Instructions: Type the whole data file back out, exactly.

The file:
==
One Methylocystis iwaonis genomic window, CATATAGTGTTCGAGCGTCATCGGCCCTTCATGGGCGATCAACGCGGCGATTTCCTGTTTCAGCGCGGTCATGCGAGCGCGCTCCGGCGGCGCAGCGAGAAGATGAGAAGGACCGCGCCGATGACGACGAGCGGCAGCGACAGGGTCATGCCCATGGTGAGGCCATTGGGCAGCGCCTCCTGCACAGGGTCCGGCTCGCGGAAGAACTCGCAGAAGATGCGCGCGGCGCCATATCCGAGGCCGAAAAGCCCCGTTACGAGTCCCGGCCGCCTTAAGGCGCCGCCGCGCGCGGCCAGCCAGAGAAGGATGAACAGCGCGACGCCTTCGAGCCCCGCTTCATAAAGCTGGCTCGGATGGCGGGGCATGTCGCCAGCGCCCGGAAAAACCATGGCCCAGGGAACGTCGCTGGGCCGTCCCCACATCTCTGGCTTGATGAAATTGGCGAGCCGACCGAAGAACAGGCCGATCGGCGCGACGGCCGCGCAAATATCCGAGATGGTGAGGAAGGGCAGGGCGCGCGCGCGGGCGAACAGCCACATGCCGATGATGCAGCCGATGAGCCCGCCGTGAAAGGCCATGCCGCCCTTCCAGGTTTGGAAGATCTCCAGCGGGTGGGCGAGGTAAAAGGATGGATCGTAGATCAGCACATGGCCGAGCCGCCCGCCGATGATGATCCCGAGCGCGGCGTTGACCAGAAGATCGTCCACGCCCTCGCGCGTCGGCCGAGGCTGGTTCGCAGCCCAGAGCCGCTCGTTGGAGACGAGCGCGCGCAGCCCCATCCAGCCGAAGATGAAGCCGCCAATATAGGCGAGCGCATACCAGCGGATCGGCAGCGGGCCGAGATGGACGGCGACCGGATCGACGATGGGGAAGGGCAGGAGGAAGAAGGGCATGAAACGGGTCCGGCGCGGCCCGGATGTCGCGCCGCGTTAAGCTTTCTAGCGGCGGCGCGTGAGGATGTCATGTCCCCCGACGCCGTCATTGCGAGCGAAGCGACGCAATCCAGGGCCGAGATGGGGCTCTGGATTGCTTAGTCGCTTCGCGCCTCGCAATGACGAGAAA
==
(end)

One Methylocystis iwaonis genomic window, CATATAGTGTTCGAGCGTCATCGGCCCTTCATGGGCGATCAACGCGGCGATTTCCTGTTTCAGCGCGGTCATGCGAGCGCGCTCCGGCGGCGCAGCGAGAAGATGAGAAGGACCGCGCCGATGACGACGAGCGGCAGCGACAGGGTCATGCCCATGGTGAGGCCATTGGGCAGCGCCTCCTGCACAGGGTCCGGCTCGCGGAAGAACTCGCAGAAGATGCGCGCGGCGCCATATCCGAGGCCGAAAAGCCCCGTTACGAGTCCCGGCCGCCTTAAGGCGCCGCCGCGCGCGGCCAGCCAGAGAAGGATGAACAGCGCGACGCCTTCGAGCCCCGCTTCATAAAGCTGGCTCGGATGGCGGGGCATGTCGCCAGCGCCCGGAAAAACCATGGCCCAGGGAACGTCGCTGGGCCGTCCCCACATCTCTGGCTTGATGAAATTGGCGAGCCGACCGAAGAACAGGCCGATCGGCGCGACGGCCGCGCAAATATCCGAGATGGTGAGGAAGGGCAGGGCGCGCGCGCGGGCGAACAGCCACATGCCGATGATGCAGCCGATGAGCCCGCCGTGAAAGGCCATGCCGCCCTTCCAGGTTTGGAAGATCTCCAGCGGGTGGGCGAGGTAAAAGGATGGATCGTAGATCAGCACATGGCCGAGCCGCCCGCCGATGATGATCCCGAGCGCGGCGTTGACCAGAAGATCGTCCACGCCCTCGCGCGTCGGCCGAGGCTGGTTCGCAGCCCAGAGCCGCTCGTTGGAGACGAGCGCGCGCAGCCCCATCCAGCCGAAGATGAAGCCGCCAATATAGGCGAGCGCATACCAGCGGATCGGCAGCGGGCCGAGATGGACGGCGACCGGATCGACGATGGGGAAGGGCAGGAGGAAGAAGGGCATGAAACGGGTCCGGCGCGGCCCGGATGTCGCGCCGCGTTAAGCTTTCTAGCGGCGGCGCGTGAGGATGTCATGTCCCCCGACGCCGTCATTGCGAGCGAAGCGACGCAATCCAGGGCCGAGATGGGGCTCTGGATTGCTTAGTCGCTTCGCGCCTCGCAATGACGAGAAA